Some boats at the Santa Barbara Harbor were setting sail for the first time in awhile this week, as the sand-clogged navigation channel was being deepened and widened by ongoing dredging.
The U.S. Army Corps of Engineers began dredging the harbor early on Friday, and punched through a big enough hole to greatly increase passage and navigability by noon Saturday, according to Harbor Operations Manager Mick Kronman.
Although the harbor was never officially closed following a large winter storm more than two weeks ago, many large commercial fishing and whale-watching boats were stuck, and some smaller vessels could only make it out at high tide.
On Monday, the Condor Express took to the seas for the second day since Feb. 27 after testing the waters on Sunday.
Sun-loving beachgoers set up chairs and towels around the dredging equipment's pipeline on West Beach, where the process of dredging sand to more southern beaches most likely will last another month or so, Kronman said.
Boats may be able to escape, but freedom won’t erase the financial damage already done.
Kronman guessed that more than $100,000 was lost by the partially blocked passage, including income the City of Santa Barbara missed out on by canceling a cruise ship visit last Wednesday.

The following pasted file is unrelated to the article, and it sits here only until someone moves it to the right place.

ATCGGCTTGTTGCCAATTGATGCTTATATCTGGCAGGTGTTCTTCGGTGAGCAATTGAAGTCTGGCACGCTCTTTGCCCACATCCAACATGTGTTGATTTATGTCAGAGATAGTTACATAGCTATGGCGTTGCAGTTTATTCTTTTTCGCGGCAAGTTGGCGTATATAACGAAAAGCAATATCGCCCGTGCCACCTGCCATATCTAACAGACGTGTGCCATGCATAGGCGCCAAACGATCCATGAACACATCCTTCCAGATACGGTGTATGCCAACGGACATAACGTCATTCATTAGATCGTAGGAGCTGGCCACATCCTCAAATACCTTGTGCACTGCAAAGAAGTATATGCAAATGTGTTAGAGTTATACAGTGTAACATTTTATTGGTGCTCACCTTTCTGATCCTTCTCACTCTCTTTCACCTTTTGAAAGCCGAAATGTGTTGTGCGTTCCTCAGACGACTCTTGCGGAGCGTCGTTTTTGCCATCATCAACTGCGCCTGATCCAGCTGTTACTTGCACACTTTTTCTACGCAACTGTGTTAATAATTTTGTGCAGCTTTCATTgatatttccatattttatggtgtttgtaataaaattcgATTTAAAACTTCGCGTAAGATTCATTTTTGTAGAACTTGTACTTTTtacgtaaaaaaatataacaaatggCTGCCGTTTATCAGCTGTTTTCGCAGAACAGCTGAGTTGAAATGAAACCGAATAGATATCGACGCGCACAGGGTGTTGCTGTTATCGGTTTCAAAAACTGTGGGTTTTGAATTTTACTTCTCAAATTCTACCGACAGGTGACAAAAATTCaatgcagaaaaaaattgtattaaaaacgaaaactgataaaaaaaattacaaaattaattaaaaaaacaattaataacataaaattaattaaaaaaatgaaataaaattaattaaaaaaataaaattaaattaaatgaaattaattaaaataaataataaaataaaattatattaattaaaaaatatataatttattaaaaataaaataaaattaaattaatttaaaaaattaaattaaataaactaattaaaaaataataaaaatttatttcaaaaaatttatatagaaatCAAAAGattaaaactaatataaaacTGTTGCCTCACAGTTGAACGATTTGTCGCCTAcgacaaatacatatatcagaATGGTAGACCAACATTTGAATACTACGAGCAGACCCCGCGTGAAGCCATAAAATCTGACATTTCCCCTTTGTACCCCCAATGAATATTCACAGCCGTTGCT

“It’s still a narrow, shallow channel, but it should get wider and deeper moving forward,” Kronman said.
The delay in dredging, coupled with the failure to complete the process last fall because of a contract dispute, especially cost commercial fishermen and businesses such as the Condor Express and recreational tour companies.
The Double Dolphin faired slightly better, since its whale-watching cruises traversed the navigation channel a few days last week with guidance from Harbor Patrol, which freed the ship when it ran aground shortly after the storm.
Capt. Dana Johnson said the vessel ran allof its tours Sunday, and would resume its schedule Wednesday following some maintenance.
“The cruises we did take out were full and wonderful,” Johnson said of last weekend. “But we were affected in some way.”
Harbor Patrol Supervisor Steve McCullough said the channel on Monday was about 50 feet wide and 8 feet deep at zero tide — a vast improvement.
Boaters were encouraged to stay midchannel during passage, and Harbor Patrol said it would continue offering assists to those who call 805.564.5530.
Kronman offered more good news, confirming that Thursday’s visit from the cruise ship Grand Princess (and some of its 2,600 passengers) was still on, along with regular dredging scheduled this fall.